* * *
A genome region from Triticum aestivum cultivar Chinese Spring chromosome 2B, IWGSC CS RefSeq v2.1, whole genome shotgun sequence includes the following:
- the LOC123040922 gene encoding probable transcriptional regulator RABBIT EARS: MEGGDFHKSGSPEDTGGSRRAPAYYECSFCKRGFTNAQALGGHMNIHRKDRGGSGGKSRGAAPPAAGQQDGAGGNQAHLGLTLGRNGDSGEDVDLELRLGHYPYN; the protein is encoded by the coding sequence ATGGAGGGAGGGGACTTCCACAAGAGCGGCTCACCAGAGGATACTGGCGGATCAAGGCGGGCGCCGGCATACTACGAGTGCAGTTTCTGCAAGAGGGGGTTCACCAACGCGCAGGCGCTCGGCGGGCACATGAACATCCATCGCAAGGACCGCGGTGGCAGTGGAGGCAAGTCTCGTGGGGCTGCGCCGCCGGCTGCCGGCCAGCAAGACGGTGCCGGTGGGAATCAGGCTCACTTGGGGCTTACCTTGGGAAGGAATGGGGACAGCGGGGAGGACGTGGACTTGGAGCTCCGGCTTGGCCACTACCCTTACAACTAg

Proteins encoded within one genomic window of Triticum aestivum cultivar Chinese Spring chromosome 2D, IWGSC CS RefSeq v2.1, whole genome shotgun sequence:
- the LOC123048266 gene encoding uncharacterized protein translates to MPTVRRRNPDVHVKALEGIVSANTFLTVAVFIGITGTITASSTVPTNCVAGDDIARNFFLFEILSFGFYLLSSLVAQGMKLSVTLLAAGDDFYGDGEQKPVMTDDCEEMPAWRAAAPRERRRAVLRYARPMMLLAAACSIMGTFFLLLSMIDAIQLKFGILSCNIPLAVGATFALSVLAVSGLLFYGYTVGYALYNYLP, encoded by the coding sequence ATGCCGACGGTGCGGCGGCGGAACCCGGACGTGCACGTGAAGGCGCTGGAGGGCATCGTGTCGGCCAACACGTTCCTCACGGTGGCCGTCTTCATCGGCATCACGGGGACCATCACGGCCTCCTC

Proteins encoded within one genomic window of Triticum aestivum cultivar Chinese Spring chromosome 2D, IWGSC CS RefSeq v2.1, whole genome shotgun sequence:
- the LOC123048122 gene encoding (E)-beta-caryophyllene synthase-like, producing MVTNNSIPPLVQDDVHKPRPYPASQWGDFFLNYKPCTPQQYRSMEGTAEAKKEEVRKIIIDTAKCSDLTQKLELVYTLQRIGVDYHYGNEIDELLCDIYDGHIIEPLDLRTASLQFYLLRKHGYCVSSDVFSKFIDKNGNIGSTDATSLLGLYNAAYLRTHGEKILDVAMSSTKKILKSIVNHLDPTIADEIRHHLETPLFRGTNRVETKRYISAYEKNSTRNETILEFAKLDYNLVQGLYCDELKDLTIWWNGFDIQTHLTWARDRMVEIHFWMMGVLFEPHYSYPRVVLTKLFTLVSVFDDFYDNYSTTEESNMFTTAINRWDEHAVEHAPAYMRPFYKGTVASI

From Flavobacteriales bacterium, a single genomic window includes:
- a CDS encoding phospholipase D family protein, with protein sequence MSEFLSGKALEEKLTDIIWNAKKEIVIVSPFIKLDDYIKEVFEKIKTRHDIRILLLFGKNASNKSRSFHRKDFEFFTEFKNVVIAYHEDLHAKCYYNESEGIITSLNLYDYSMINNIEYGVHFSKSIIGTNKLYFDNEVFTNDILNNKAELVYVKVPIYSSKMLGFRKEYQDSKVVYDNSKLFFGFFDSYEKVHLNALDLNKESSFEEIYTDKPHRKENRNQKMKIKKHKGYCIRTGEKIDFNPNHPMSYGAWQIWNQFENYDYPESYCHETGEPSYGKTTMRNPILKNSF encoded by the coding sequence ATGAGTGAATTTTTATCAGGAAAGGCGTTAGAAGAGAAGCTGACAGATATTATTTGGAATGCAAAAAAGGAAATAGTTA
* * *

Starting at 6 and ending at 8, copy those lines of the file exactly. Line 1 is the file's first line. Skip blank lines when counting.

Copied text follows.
- the LOC123048122 gene encoding (E)-beta-caryophyllene synthase-like, producing MVTNNSIPPLVQDDVHKPRPYPASQWGDFFLNYKPCTPQQYRSMEGTAEAKKEEVRKIIIDTAKCSDLTQKLELVYTLQRIGVDYHYGNEIDELLCDIYDGHIIEPLDLRTASLQFYLLRKHGYCVSSDVFSKFIDKNGNIGSTDATSLLGLYNAAYLRTHGEKILDVAMSSTKKILKSIVNHLDPTIADEIRHHLETPLFRGTNRVETKRYISAYEKNSTRNETILEFAKLDYNLVQGLYCDELKDLTIWWNGFDIQTHLTWARDRMVEIHFWMMGVLFEPHYSYPRVVLTKLFTLVSVFDDFYDNYSTTEESNMFTTAINRWDEHAVEHAPAYMRPFYKGTVASI

From Flavobacteriales bacterium, a single genomic window includes:
- a CDS encoding phospholipase D family protein, with protein sequence MSEFLSGKALEEKLTDIIWNAKKEIVIVSPFIKLDDYIKEVFEKIKTRHDIRILLLFGKNASNKSRSFHRKDFEFFTEFKNVVIAYHEDLHAKCYYNESEGIITSLNLYDYSMINNIEYGVHFSKSIIGTNKLYFDNEVFTNDILNNKAELVYVKVPIYSSKMLGFRKEYQDSKVVYDNSKLFFGFFDSYEKVHLNALDLNKESSFEEIYTDKPHRKENRNQKMKIKKHKGYCIRTGEKIDFNPNHPMSYGAWQIWNQFENYDYPESYCHETGEPSYGKTTMRNPILKNSF encoded by the coding sequence ATGAGTGAATTTTTATCAGGAAAGGCGTTAGAAGAGAAGCTGACAGATATTATTTGGAATGCAAAAAAGGAAATAGTTA